Saturday, April 4, 2020

Kenneth Weathersby: California: Last trial in California: Courtrooms, pandemics, alleged prosecutorial misconduct (Withholding of exculpatory DNA evidence): Fascinating story from 'The Appeal" beautifully written by Reporter Brian Kranz. Dramatic revelation that prosecutors withheld exculpatory DNA evidence from the defence. Defence lawyer wants a delay to respond to the disclosure and save all participants from the ravages of the pandemic. Prosecutors - supported by the judge wants to proceed. What happens next? Read on. (Truly fascinating. I will be following this case closely HL)

 STORY: "The Last Trial In California," by Reporter Brian Krans,  published by 'The Appeal' on April 2, 2020." 

SUB-HEADING: 'As the novel coronavirus spread in California, a Solano County judge denied numerous motions to continue a troubled double kidnapping and rape case marred by allegations that a Vallejo police detective withheld exculpatory evidence.' 

GIST: When jury selection began in the trial of Kenneth Weathersby Jr., COVID-19 wasn’t a household name in the United States. It was late February. The novel coronavirus had not been declared a pandemic. No U.S. cities or states were under travel restrictions. And the public symbol of the virus, the Grand Princess cruise ship, hadn’t yet docked in Oakland, California, which shares the San Francisco Bay with Vallejo in Solano County, where Weathersby was charged with kidnapping and abduction. 

Solano County is also where a woman was believed to be the first person in the U.S. to be infected with the virus through community transmission.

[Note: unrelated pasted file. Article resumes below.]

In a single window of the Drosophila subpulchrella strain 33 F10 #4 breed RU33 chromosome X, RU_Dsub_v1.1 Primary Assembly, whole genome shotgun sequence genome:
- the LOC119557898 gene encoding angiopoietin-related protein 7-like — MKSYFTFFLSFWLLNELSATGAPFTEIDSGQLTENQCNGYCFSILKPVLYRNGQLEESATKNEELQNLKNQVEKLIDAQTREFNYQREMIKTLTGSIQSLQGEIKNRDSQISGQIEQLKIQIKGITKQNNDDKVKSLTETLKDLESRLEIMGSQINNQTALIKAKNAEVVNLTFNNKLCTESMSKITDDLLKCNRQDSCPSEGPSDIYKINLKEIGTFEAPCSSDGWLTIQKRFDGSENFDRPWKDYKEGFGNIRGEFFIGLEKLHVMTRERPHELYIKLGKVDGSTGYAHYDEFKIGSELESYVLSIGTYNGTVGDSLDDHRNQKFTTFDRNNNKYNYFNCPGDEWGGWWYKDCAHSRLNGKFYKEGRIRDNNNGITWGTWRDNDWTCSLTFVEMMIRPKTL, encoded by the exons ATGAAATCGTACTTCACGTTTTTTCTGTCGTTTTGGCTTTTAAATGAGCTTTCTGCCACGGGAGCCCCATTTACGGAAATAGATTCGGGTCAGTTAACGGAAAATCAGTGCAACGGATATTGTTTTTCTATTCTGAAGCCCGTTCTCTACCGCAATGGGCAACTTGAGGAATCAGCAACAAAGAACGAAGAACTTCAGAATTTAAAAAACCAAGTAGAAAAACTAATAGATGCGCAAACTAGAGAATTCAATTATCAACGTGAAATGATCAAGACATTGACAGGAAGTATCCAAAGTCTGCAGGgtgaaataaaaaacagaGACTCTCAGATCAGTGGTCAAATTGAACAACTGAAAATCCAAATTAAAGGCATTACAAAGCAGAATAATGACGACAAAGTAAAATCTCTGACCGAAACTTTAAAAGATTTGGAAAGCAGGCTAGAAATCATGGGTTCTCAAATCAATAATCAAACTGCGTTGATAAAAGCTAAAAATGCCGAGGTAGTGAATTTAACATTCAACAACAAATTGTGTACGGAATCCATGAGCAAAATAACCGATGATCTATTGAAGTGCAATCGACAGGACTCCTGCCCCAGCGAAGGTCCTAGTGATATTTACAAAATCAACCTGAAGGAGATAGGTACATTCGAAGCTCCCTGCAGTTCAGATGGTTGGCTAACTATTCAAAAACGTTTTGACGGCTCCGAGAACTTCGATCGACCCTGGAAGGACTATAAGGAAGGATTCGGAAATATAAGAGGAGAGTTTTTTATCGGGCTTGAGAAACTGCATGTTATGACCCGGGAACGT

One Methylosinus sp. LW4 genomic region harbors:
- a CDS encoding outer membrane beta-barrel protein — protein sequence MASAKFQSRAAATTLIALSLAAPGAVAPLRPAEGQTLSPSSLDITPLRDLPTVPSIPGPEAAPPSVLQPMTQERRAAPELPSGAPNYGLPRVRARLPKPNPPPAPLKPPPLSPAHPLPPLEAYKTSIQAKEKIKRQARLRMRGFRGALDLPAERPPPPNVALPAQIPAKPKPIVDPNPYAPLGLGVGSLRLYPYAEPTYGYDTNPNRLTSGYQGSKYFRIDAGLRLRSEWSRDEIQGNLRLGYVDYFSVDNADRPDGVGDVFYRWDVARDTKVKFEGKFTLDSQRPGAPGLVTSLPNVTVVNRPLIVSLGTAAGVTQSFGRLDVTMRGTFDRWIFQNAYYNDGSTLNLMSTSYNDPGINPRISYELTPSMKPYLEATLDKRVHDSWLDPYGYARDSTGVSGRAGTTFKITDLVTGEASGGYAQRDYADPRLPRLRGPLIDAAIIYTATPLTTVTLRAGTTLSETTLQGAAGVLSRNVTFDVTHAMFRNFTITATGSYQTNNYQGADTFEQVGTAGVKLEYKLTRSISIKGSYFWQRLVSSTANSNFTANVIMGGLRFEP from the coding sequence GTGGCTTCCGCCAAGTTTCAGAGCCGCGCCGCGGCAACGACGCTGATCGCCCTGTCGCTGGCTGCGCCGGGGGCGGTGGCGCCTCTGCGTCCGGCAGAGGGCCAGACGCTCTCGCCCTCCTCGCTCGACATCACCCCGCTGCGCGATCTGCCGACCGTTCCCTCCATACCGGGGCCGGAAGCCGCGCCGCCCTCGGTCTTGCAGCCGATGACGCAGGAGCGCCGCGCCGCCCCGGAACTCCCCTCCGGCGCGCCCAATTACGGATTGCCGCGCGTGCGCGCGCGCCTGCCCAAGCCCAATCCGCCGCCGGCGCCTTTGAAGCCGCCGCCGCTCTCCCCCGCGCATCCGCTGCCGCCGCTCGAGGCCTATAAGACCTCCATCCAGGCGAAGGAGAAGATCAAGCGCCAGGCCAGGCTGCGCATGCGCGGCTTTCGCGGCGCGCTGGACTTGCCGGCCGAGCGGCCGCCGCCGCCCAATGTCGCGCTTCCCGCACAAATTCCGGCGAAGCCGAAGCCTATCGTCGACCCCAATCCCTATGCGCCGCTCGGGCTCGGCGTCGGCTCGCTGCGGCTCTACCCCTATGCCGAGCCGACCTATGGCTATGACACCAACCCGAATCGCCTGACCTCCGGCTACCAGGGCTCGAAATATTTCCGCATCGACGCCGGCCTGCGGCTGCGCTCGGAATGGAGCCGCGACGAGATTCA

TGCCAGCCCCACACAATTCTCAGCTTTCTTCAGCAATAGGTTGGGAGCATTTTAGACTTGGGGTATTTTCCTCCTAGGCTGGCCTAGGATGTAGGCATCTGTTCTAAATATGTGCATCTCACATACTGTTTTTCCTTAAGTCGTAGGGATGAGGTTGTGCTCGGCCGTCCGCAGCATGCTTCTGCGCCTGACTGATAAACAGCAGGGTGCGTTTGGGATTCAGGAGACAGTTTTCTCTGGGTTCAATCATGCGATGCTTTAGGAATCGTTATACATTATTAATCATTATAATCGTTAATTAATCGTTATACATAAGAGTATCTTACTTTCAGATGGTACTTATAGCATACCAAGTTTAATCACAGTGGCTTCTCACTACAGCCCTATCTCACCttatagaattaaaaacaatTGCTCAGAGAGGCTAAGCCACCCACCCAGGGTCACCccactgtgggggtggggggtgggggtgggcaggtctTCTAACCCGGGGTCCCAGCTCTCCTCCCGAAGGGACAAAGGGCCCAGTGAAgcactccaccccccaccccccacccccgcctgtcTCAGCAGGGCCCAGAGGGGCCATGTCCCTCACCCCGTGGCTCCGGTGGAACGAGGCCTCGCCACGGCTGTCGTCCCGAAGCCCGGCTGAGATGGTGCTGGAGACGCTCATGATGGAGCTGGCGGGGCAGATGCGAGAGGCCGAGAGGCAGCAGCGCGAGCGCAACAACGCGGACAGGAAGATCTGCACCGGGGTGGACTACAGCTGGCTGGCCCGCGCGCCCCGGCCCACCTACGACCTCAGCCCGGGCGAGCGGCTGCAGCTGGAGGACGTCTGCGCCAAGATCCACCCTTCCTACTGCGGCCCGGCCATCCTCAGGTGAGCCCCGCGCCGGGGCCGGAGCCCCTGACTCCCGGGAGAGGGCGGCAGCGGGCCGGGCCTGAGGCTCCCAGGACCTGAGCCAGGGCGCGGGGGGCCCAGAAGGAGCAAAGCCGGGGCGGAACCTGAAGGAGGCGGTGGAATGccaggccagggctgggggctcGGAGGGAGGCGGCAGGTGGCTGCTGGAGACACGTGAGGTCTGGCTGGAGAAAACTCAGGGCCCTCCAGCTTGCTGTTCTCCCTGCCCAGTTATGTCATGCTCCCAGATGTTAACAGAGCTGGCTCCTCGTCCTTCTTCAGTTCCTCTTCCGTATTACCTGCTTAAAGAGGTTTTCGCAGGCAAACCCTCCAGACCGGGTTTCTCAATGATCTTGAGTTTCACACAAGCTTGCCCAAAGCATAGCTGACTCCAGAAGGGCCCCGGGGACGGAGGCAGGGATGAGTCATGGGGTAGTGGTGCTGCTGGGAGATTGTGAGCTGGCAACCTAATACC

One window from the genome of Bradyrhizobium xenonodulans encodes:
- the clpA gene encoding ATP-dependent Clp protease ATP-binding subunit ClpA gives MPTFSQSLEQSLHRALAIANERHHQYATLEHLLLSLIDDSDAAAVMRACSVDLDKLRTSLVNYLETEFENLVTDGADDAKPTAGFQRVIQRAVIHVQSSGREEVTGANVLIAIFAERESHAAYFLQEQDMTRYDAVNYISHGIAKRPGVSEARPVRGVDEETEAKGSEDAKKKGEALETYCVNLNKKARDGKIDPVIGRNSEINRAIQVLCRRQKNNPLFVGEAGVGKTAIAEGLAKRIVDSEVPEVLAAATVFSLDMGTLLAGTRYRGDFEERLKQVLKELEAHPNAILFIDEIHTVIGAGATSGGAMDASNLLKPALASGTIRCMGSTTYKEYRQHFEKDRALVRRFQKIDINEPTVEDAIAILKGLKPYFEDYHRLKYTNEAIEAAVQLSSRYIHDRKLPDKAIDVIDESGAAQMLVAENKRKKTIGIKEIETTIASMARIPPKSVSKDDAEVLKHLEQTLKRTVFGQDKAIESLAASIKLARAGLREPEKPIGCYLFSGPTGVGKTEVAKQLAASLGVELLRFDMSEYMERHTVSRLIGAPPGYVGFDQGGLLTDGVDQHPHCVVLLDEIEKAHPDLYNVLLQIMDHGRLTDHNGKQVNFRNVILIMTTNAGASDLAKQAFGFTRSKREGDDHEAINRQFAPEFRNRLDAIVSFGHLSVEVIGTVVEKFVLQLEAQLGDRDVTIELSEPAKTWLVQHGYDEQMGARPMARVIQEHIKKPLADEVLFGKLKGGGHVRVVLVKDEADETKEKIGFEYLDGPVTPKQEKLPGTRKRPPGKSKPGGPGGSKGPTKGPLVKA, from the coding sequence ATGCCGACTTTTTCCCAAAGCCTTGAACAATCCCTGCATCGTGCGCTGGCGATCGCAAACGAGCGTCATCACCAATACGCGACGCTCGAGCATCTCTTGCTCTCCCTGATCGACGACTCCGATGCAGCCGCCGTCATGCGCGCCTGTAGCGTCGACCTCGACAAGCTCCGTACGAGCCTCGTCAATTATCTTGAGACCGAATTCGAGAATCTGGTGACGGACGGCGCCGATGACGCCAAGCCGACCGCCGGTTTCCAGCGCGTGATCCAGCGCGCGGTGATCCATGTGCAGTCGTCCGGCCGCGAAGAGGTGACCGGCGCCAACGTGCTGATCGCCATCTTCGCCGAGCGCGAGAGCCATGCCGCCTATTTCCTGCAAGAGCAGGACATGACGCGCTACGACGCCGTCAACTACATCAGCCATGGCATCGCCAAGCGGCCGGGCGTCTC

On Feb. 26, Judge Robert S. Bowers started the trial as scheduled with 12 jurors and three alternates, and dozens of other people in a courtroom. It was a normal trial setting. But soon after proceedings began, COVID-19 became a pandemic and public health experts warned that people should avoid gatherings of more than 10 people. California courts then stayed jury trials. On March 19, Solano County Deputy Public Defender Nick Filloy requested a delay in the trial because of coronavirus concerns. Bowers, smirking from the bench, denied the motion. 
Bowers did institute some precautions, such as attempts at social distancing and having hand sanitizer available for people as they entered the courtroom. 
As the world drastically changed, the jury heard testimony from dozens of witnesses presented by the Solano County district attorney’s office against Weathersby, accused of kidnapping and raping two teenage girls in Vallejo two weeks apart in July 2018. DNA evidence played a crucial role. 
But prosecutors hadn’t disclosed all of their evidence, including  DNA tests that excluded Weathersby as a suspect. On Feb. 20, well before the trial began, Filloy requested a 45-day extension to review the evidence. Bowers ruled against him. 
Then coronavirus arrived in Solano County. 

Continue reading at the link below:

PUBLISHER'S NOTE: I am monitoring this case/issue. Keep your eye on the Charles Smith Blog for reports on developments. The Toronto Star, my previous employer for more than twenty incredible years, has put considerable effort into exposing the harm caused by Dr. Charles Smith and his protectors - and into pushing for reform of Ontario's forensic pediatric pathology system. The Star has a "topic"  section which focuses on recent stories related to Dr. Charles Smith. It can be found at: Information on "The Charles Smith Blog Award"- and its nomination process - can be found at: Please send any comments or information on other cases and issues of interest to the readers of this blog to:  Harold Levy: Publisher: The Charles Smith Blog;
FINAL WORD:  (Applicable to all of our wrongful conviction cases):  "Whenever there is a wrongful conviction, it exposes errors in our criminal legal system, and we hope that this case — and lessons from it — can prevent future injustices."
Lawyer Radha Natarajan:
Executive Director: New England Innocence Project;